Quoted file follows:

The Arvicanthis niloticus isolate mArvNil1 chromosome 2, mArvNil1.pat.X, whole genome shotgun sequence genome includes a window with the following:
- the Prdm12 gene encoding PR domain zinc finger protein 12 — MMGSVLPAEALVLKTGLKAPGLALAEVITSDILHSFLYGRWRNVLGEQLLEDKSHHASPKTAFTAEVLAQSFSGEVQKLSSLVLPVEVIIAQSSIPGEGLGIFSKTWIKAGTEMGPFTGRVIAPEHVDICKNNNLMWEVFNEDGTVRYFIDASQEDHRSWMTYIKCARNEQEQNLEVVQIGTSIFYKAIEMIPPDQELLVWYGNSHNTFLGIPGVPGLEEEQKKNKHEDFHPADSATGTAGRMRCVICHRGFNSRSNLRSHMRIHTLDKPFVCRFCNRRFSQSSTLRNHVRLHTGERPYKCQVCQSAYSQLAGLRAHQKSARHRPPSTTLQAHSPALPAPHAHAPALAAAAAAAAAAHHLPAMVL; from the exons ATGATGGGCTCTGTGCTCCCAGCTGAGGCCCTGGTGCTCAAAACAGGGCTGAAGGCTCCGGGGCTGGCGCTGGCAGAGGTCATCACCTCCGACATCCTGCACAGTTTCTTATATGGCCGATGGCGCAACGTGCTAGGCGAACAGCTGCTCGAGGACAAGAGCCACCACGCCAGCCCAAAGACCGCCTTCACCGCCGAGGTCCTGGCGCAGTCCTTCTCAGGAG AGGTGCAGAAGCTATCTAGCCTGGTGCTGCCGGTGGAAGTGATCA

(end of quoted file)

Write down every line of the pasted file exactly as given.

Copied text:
The Arvicanthis niloticus isolate mArvNil1 chromosome 2, mArvNil1.pat.X, whole genome shotgun sequence genome includes a window with the following:
- the Prdm12 gene encoding PR domain zinc finger protein 12 — MMGSVLPAEALVLKTGLKAPGLALAEVITSDILHSFLYGRWRNVLGEQLLEDKSHHASPKTAFTAEVLAQSFSGEVQKLSSLVLPVEVIIAQSSIPGEGLGIFSKTWIKAGTEMGPFTGRVIAPEHVDICKNNNLMWEVFNEDGTVRYFIDASQEDHRSWMTYIKCARNEQEQNLEVVQIGTSIFYKAIEMIPPDQELLVWYGNSHNTFLGIPGVPGLEEEQKKNKHEDFHPADSATGTAGRMRCVICHRGFNSRSNLRSHMRIHTLDKPFVCRFCNRRFSQSSTLRNHVRLHTGERPYKCQVCQSAYSQLAGLRAHQKSARHRPPSTTLQAHSPALPAPHAHAPALAAAAAAAAAAHHLPAMVL; from the exons ATGATGGGCTCTGTGCTCCCAGCTGAGGCCCTGGTGCTCAAAACAGGGCTGAAGGCTCCGGGGCTGGCGCTGGCAGAGGTCATCACCTCCGACATCCTGCACAGTTTCTTATATGGCCGATGGCGCAACGTGCTAGGCGAACAGCTGCTCGAGGACAAGAGCCACCACGCCAGCCCAAAGACCGCCTTCACCGCCGAGGTCCTGGCGCAGTCCTTCTCAGGAG AGGTGCAGAAGCTATCTAGCCTGGTGCTGCCGGTGGAAGTGATCA